• 15-November-2022

    English

    Digital enablers of the global economy - Background paper for the CDEP Ministerial meeting

    Digital technologies have transformed the global economy. This paper discusses three underlying digital enablers of the economy and the challenges they pose for policy makers: (1) Online platforms, which support global transactions and interactions but are also disrupting existing consumer and competition policy frameworks; (2) Cross-border data flows, which facilitate global trade and co-operation but also amplify policy concerns that have motivated countries to place conditions on these data flows; and (3) Digital security, which should be prioritised to embed trust into the digital economy, but has often remained an afterthought owing to knowledge asymmetries across the market. Given that these challenges are all international in nature, a global response is needed to address them. The OECD is well-suited to foster international co-operation on these digital enablers and support countries’ ambitions for global digital policy frameworks.
  • 15-November-2022

    English

    Harnessing the power of AI and emerging technologies - Background paper for the CDEP Ministerial meeting

    AI and emerging technologies offer tremendous opportunities for well-being, productivity, growth and solving pressing societal challenges. However, they also pose risks to human rights, fairness and human agency, among others. Many countries recognise the need to develop forward-looking policies and adapt governance frameworks to keep pace with these developments and to leverage technological benefits while mitigating risks. This paper builds on the OECD’s extensive work on AI, data governance and connectivity to support policy makers in this process. It highlights the importance of co-operating internationally to ensure that emerging technologies are trustworthy and calls for building a common understanding of AI and emerging technologies, sharing good practices and creating the evidence base to inform policy design, implementation and evaluation.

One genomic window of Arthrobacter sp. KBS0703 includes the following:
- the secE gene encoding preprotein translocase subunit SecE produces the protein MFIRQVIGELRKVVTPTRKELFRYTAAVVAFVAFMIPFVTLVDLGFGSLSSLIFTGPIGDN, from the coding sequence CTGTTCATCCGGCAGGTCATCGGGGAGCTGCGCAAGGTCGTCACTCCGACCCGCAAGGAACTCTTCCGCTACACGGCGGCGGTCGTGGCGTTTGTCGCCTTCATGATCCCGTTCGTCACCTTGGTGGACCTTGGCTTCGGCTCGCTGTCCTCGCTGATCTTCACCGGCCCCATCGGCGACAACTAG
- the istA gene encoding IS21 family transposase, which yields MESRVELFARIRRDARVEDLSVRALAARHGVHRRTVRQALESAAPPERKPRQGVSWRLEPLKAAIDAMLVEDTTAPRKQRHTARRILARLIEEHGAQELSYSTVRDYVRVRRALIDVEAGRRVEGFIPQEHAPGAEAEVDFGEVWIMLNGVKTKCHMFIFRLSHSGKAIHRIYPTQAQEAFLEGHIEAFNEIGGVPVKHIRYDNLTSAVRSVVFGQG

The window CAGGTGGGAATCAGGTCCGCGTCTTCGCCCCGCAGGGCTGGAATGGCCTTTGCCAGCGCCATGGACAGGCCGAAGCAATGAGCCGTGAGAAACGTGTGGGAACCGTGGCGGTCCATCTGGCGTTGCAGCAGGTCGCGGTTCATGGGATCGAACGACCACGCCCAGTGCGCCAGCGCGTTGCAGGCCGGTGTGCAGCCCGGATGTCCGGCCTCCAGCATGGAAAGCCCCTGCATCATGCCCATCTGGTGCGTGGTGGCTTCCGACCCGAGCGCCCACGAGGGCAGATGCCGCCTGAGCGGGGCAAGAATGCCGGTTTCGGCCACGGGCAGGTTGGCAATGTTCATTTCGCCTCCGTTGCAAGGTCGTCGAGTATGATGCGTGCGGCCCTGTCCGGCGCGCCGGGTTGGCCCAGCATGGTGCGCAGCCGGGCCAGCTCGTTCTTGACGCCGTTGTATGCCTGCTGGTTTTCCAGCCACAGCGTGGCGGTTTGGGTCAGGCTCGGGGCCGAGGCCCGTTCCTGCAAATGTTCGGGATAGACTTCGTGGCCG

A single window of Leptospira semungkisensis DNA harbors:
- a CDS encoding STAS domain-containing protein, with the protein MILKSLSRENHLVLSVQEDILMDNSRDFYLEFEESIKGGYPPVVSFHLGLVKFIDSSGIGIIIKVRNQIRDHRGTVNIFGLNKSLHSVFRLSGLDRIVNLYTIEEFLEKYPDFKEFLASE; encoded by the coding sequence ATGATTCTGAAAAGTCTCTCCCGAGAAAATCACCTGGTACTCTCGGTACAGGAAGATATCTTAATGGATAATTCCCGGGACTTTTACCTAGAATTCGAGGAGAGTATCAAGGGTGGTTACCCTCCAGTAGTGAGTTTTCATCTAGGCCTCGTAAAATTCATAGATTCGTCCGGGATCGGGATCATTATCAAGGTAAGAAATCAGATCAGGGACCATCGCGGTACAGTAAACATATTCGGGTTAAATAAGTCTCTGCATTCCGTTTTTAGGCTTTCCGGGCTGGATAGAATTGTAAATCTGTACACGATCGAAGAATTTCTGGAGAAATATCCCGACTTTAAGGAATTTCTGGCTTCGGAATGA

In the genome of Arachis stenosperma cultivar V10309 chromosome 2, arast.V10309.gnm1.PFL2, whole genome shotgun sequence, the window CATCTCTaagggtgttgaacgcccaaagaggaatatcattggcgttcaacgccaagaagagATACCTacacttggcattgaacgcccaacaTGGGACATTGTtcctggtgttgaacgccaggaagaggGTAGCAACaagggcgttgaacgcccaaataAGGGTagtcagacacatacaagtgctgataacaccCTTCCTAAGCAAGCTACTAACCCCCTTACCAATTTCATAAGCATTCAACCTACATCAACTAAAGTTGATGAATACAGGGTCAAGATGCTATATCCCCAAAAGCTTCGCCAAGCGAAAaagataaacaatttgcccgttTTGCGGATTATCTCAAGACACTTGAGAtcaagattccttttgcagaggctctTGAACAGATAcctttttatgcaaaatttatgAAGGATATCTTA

• 15-November-2022

    English

    Putting people first in digital transformation - Background paper for the CDEP Ministerial meeting

    Digital transformation affects every aspect of our lives, providing new spaces and tools for us to connect, work, consume, and enjoy our rights. It offers a multitude of social and economic opportunities, but also brings new and complex risks. An empowering and safe digital environment that puts people first is therefore a core policy goal of the digital age. Through the lens of a fictional family navigating these opportunities and risks, this paper looks at how digital transformation impacts us as individuals, be it as citizens, consumers, or workers. It outlines the policy landscape, and describes the international, multi-stakeholder, and nuanced efforts needed to strike a balance between different rights, interests, and values. A background paper for the 2022 Digital Economy Ministerial meeting, this paper supports senior policy makers in designing and achieving a human-centric digital transformation.